Lincoln leaders and patients ‘concerned and disappointed’ after hospitals trust put back in special measures

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Lincoln leaders have expressed concern and disappointment after the trust which runs hospitals in central Lincolnshire was returned to special measures.

Patients have also reacted to the news, many with criticism of hospitals’ leadership as well as praise for staff working on the frontline.

The Care Quality Commission (CQC) rated the trust as ‘inadequate’ overall following inspections at Lincoln County Hospital, Boston Pilgrim Hospital and Grantham A&E in October last year.

Inspectors found significant concerns in the safety of emergency services and outpatients’ leadership at Lincoln County Hospital, as well as in medical care and outpatients at Pilgrim Hospital.

The trust was however praised for its ‘good’ standards of care shown by staff.


ALSO READ: Damning CQC report drags Lincolnshire hospitals back into special measures


City of Lincoln Council Leader Ric Metcalfe. Photo: The Lincolnite

Leader of the City of Lincoln Council Ric Metcalf has said the report comes as a “considerable concern”, claiming the government should take responsibility as “need and demand continues to exceed the resources available.”

He also called for progress on suggestions of a medical school for the county.

“This verdict must be quite discouraging for the many professional and hard working staff within the trust,” he said.

“The outstanding problems outlined by the CQC are in part a result of the failure of this government to properly resource the NHS with need and demand continuing to exceed the resources available despite the government’s claims to the contrary.

“You get what you pay for and we are not paying enough to meet our current needs as an ageing society.

“It is also true that faster progress needs to be made in improving community-based services to reduce the need to resort to the more expensive acute services.

“This is being worked on through the Strategic Transformation Plan (STP), but this will take time and again social care is also in acute crisis and needs a proper funding solution.

“The Lincolnshire trust also faces a particular problem with recruiting medical and nursing staff- there is a national shortage and of both, and it is harder to attract professional staff to the more peripheral areas like Lincolnshire.

“If the university could secure a medical school that would help significantly.”

‘Welcome support’

Lincoln MP Karl McCartney. Photo: Steve Smailes/The Lincolnite

Member of Parliament for Lincoln Karl McCartney has has said the extra support the special measures status will bring the trust is welcome. He also called for more answers to ongoing staffing shortages.

“My constituents and I, and I am sure my fellow members of parliament across Lincolnshire will all be disappointed and concerned by the outcome of the Care Quality Commission’s (CQC) recent report into the United Lincolnshire Hospitals NHS Trust (ULHT).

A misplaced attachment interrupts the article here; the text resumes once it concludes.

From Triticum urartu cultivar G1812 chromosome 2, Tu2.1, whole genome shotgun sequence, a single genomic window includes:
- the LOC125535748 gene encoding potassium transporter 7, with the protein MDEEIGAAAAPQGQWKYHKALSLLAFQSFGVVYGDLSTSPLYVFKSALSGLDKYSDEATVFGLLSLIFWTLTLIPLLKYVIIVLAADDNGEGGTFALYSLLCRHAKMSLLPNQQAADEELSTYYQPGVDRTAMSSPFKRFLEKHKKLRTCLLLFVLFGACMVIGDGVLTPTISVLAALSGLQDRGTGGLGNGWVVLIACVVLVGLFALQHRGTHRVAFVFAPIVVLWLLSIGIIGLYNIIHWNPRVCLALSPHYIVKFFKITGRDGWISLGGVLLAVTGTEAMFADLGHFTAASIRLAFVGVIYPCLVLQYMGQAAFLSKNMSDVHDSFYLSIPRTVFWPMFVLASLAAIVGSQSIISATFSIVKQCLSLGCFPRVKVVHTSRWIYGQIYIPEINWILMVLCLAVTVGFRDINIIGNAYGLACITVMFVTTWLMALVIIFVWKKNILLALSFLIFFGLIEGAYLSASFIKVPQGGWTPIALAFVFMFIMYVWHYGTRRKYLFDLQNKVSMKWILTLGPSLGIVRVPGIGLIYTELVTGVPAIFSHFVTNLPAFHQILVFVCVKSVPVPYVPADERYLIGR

“Whilst it is reassuring that in a number of areas such as surgery and the culture of caring that our county hospital is rated as good, the issues surrounding Accident & Emergency particularly, show real challenges still remain.”

He added: “I am reassured that the NHS trust has already been acting on the concerns raised by the CQC for some time so no time has been lost.

“The fact there will be extra support from the NHS at a national level is most welcome, however, we also need practical answers at that level regarding the staff shortage issue, which is likely to be somewhat out of the control of the trust itself.”

ULHT previously responded to the report, apologising to patients and praising staff for the improvements already made in the months following the inspection.

Praise for staff

Lincolnshire patients have had varied responses to the publication of the damning report. Many spoke out in praise of the staff on the wards of the county’s hospitals.

Suzanne Roberts added: We went to Lincoln A&E on Sunday. I would like to say that all the staff were brilliant with my little girl.”

Sue Mcgrath said: “I recently had to visit OOH service LCH twice within this last three weeks with my grandson. I could not fault the care and attention given.

“The waiting area includes the A&E department which on both occasions was overwhelmingly busy the nurses and doctors must be under so much pressure, they can only work with what resources they have.

“I am a nurse and I know for a fact the workers on the ground floor are not to blame for these failures, this is a job where you work for 12 hours often without a proper lunch/tea break never get off shift on time and finally get home in a dehydrated state.

“Get rid of the managers and enormous salaries they are not doing their job so sack them.”

Amanda Horton said staff work hard, stating they had been “demoralised” by the new report and media coverage: “The majority of hospital staff along with the ambulance service are working extremely hard, massively under funded, under staffed and with on going ridiculous targets they are expected to achieve and on a daily basis must feel completely demoralised by the press and media coverage of this.

“They miss their own convenience breaks and coffee/food/rest breaks just to care for people. We are already aware the system is at breaking point due to lack of funding. Basic things like clean bedding, morning was bowls etc are in short supply.

“A small number of nurses are looking after a large number of patients due to staff shortage and aim sure under the circumstances from recent experiences they are doing a fantastic job being extremely poorly supported.”